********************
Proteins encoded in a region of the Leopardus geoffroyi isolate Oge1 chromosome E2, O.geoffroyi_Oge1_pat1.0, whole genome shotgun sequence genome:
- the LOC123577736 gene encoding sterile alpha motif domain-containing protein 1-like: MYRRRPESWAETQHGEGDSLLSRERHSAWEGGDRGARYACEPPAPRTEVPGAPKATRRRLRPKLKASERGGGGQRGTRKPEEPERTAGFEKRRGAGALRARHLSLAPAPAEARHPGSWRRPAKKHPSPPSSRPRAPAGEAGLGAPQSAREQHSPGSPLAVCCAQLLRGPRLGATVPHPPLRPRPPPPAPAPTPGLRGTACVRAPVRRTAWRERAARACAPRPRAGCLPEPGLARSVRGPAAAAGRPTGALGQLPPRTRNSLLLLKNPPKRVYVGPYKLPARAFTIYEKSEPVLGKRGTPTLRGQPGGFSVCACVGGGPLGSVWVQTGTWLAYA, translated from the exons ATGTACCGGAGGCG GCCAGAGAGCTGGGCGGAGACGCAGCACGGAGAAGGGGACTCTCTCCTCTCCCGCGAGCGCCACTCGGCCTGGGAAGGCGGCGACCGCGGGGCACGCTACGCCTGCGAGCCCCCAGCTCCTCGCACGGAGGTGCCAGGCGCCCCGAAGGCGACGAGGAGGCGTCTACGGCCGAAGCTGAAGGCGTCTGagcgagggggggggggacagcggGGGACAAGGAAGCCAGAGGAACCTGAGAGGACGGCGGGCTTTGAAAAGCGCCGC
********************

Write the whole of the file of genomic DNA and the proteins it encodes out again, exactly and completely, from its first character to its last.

Proteins encoded in a region of the Leopardus geoffroyi isolate Oge1 chromosome E2, O.geoffroyi_Oge1_pat1.0, whole genome shotgun sequence genome:
- the LOC123577736 gene encoding sterile alpha motif domain-containing protein 1-like: MYRRRPESWAETQHGEGDSLLSRERHSAWEGGDRGARYACEPPAPRTEVPGAPKATRRRLRPKLKASERGGGGQRGTRKPEEPERTAGFEKRRGAGALRARHLSLAPAPAEARHPGSWRRPAKKHPSPPSSRPRAPAGEAGLGAPQSAREQHSPGSPLAVCCAQLLRGPRLGATVPHPPLRPRPPPPAPAPTPGLRGTACVRAPVRRTAWRERAARACAPRPRAGCLPEPGLARSVRGPAAAAGRPTGALGQLPPRTRNSLLLLKNPPKRVYVGPYKLPARAFTIYEKSEPVLGKRGTPTLRGQPGGFSVCACVGGGPLGSVWVQTGTWLAYA, translated from the exons ATGTACCGGAGGCG GCCAGAGAGCTGGGCGGAGACGCAGCACGGAGAAGGGGACTCTCTCCTCTCCCGCGAGCGCCACTCGGCCTGGGAAGGCGGCGACCGCGGGGCACGCTACGCCTGCGAGCCCCCAGCTCCTCGCACGGAGGTGCCAGGCGCCCCGAAGGCGACGAGGAGGCGTCTACGGCCGAAGCTGAAGGCGTCTGagcgagggggggggggacagcggGGGACAAGGAAGCCAGAGGAACCTGAGAGGACGGCGGGCTTTGAAAAGCGCCGC